USA says its traveler database was exposed in a cyber attack

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    USA says its traveler database was exposed in a cyber attack Customs and Border Protection (CBP) agents prepare to open a pedestrian crossing in San Diego, Califonia. EFE / Archive

     Washington, – The US Customs and Border Protection Office. (CBP, for its acronym in English) reported Monday that images of license plates of vehicles and travelers stored in its database were exposed by a cyber attack against a contractor’s network.

    In a communication attributable to a spokesperson, the CPB indicated that on May 31 he learned that a subcontractor, “in violation” of his policies and without his authorization or knowledge, had transferred to his network “copies of the images” of the registrations and of the travelers that enter the United States.

    “The subcontractor’s network was later compromised by a malicious cyber attack, and no CBP system was compromised,” the press release added.

    CBP said it has alerted members of Congress and is working with other law enforcement agencies and cybersecurity entities, as well as its own Office of Professional Responsibility, “to actively investigate the incident.”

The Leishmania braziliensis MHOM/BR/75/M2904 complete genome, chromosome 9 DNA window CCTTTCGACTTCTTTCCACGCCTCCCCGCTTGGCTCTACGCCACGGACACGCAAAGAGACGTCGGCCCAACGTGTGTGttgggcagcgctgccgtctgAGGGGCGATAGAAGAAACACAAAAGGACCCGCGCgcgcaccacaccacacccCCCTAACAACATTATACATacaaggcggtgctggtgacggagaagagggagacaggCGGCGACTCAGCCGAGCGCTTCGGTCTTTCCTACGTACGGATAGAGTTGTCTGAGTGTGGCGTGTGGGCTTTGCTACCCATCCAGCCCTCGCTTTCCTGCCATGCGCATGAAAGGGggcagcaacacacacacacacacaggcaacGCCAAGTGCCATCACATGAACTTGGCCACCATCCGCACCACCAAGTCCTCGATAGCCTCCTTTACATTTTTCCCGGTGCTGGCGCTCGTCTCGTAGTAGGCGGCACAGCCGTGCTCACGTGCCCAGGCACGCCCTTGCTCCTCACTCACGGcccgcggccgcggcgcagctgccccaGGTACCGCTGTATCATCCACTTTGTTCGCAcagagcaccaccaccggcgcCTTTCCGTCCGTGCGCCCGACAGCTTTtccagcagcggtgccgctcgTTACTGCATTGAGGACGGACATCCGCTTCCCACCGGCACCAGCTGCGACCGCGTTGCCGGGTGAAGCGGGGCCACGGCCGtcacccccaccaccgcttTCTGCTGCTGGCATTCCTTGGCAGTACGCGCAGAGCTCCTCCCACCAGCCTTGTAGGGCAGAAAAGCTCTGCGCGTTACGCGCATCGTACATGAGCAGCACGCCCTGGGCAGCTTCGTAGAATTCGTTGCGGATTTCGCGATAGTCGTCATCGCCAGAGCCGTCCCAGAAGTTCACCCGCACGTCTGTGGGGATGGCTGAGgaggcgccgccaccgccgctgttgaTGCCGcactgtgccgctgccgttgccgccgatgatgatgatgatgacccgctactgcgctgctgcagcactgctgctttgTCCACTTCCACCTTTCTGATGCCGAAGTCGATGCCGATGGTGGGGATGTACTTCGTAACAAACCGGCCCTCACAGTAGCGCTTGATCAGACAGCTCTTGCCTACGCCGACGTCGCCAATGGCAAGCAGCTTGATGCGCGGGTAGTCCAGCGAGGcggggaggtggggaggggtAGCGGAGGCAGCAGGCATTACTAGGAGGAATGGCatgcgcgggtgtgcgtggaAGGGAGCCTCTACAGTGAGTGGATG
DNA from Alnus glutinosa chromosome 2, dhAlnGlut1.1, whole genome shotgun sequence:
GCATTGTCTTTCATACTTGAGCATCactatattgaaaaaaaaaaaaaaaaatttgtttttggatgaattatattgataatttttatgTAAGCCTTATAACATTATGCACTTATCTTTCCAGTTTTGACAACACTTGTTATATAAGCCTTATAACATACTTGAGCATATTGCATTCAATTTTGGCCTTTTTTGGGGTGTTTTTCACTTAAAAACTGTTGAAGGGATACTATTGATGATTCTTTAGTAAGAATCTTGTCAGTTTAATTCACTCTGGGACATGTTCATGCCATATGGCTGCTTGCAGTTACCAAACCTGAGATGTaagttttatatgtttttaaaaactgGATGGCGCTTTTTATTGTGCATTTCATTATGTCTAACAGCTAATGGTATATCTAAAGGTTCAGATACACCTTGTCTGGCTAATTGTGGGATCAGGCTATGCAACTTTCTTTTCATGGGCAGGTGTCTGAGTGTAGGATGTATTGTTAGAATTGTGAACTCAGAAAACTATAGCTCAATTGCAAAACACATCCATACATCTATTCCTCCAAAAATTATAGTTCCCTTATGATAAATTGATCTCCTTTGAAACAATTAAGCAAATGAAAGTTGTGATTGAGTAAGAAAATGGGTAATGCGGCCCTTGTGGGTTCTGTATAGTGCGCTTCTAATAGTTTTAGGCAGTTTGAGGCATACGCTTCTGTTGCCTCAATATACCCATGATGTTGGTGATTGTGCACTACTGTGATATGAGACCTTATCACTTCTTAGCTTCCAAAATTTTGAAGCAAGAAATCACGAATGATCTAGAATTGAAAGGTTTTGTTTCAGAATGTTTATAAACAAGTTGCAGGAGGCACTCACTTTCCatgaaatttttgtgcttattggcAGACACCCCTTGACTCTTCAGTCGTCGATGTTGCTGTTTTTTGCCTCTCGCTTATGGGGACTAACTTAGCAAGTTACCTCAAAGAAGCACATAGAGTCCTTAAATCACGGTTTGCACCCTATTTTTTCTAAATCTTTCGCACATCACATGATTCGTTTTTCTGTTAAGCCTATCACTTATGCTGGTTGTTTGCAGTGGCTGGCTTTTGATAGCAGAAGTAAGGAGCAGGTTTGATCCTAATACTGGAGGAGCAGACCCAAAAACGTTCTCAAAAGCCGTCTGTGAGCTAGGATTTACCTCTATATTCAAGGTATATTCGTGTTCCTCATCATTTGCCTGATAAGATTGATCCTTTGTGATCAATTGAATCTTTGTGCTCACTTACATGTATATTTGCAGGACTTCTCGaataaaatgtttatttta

“At the moment, no image of the database has been identified” on the Internet, the spokeswoman said.

    The entity said it will “work tirelessly” to determine “the extent of the violation and the appropriate response.”

    In addition, he signaled the subcontractor to violate “the mandatory security and privacy protocols described in his contract”, and confirmed that he has removed all the equipment related to the event from the service and that he is supervising the work done with that signature, which he did not identify.

    The Washington Post, which initially disclosed the violation of the database, said that CBP uses cameras and video recordings at airports and land border crossings, where it captures images of vehicle license plates.

    These images, the version added, are used in a facial recognition program designed to track the identity of people entering and leaving the United States.

    Although the Post pointed out that CBP said that operations at the airports were not affected, it indicated that the agency refused to specify how many images of people may have been stolen.

    According to the newspaper, that agency processes on an average day more than one million passengers and pedestrians crossing the borders. (EFE)

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